Saturday, March 12, 2005

A Phased Schedule: how to summarize an entire project (such as creation)...

In dealing with the debate between the young earth and old earth creation scenarios we must always remember to not limit our analysis to just the text of Genesis 1. The Bible has various other references to God's activity in creation (Genesis 2, Job 38, and Psalm 104 immediately come to mind) and if we are to fully understand this activity then we must strive to harmonize the various passages. A question (or some variation thereof) that young earth proponents frequently ask is, why should we take the days to be long periods of time when the text clearly states that they were days? While there are hermeneutical reasons why the old earth stance is permissible, I would rather address the possible reasons why, when we read the text of Genesis 1, we may come away thinking that the creation days must be six 24 hour periods. The first reason, of course, is that the text lays out the creation events into six periods, using terminology that could lead one to believe that the periods correspond directly with our days of the week. Yet note what just transpired - we see a direct correspondence between God's action during creation and the days of our week. Was the intent, or one of the intents, of the creation account to give us information as to the age of the universe and / or the length of time God used in creating? Or was the intent, or one of the intents, of the creation account to illustrate a pattern that virtually all peoples could relate to and understand? (namely, that of the 6 / 1 pattern) Even a cursory review of the scriptures will reveal virtually nothing written to reveal the age of the universe / earth in terms of actual numbers, yet we see an immensely rich use of the 6 / 1 pattern. As a planner/scheduler I can appreciate the use of a summarized schedule which one can use to represent an entire project of virtually any duration. Consider the graphic below.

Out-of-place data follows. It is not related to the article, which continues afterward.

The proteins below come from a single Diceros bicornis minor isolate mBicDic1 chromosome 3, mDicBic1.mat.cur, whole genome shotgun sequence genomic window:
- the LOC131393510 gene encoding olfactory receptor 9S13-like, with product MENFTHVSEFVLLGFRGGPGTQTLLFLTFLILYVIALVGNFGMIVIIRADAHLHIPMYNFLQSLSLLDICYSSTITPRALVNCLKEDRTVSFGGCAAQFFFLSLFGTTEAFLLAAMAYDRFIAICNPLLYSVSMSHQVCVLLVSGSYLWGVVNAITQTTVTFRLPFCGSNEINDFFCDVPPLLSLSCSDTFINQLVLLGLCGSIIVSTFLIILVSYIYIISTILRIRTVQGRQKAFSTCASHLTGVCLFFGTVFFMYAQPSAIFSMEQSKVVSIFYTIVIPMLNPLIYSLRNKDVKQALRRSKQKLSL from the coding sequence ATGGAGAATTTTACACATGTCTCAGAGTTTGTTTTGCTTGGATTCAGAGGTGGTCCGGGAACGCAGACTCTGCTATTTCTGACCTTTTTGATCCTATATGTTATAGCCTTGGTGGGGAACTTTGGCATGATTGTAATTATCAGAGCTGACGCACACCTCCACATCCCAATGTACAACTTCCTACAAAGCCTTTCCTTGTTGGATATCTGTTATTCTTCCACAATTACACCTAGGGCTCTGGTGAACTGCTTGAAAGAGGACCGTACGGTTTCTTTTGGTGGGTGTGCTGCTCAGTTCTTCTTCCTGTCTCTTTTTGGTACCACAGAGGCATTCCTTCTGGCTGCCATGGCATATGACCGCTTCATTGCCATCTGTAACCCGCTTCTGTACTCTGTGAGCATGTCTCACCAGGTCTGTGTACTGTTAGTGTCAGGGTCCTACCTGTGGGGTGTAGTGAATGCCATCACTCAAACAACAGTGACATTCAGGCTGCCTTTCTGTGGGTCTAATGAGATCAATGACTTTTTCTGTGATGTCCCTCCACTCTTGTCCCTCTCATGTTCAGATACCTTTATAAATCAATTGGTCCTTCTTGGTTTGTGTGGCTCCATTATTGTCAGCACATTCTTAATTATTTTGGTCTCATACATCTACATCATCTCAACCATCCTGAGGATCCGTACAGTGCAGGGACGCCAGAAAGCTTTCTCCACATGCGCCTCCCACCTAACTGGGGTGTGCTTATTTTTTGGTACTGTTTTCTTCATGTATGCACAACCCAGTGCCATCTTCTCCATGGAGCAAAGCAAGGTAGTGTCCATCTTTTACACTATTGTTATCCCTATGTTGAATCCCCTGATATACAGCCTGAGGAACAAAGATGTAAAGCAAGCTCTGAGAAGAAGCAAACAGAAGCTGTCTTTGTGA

This is a simple summarized schedule, representing a project that spans the duration of two years. Typically a project that involves engineering, purchasing, manufacturing, and construction will be broken down into various groups, or phases. The actual distinction between phases is subjective and can be assigned on a per project basis. For one project it might make sense to base the phases directly on the engineering, purchasing, manufacturing, and construction sequences. For another project it might make more sense to base the phases on physical areas of work at the project site. The point to understand is that any project can be categorized into groups of work (or phases). Note how, in the graphic above, I have listed 6 phases of work which span across the two year time period. The 6 phases of work, while they encompass the entire project duration, are not equal in duration themselves. Phase I is only 1 month long and Phase II is 7 months long. However, note that the phases follow each other in sequence (this is not a necessity, but is used here for the illustration). When schedules such as these are presented to management, or to the client, the duration and timing of the project and of each phase is extremely important. The reason for this is typically because it is our intent to demonstrate how quickly the project will be completed. After all, time is money. Yet, what if my intentions were to present the schedule of this project to a group of people, not to inform them of the duration of the project, but to definitively state for them who was in charge of the project and to set up the foundation for the six phase pattern I would later use in guiding them? I'd probably give them something like that of Genesis 1.

1 comment:

Alan Grey said...

Hi Rusty,
Have left comments over at

God Bless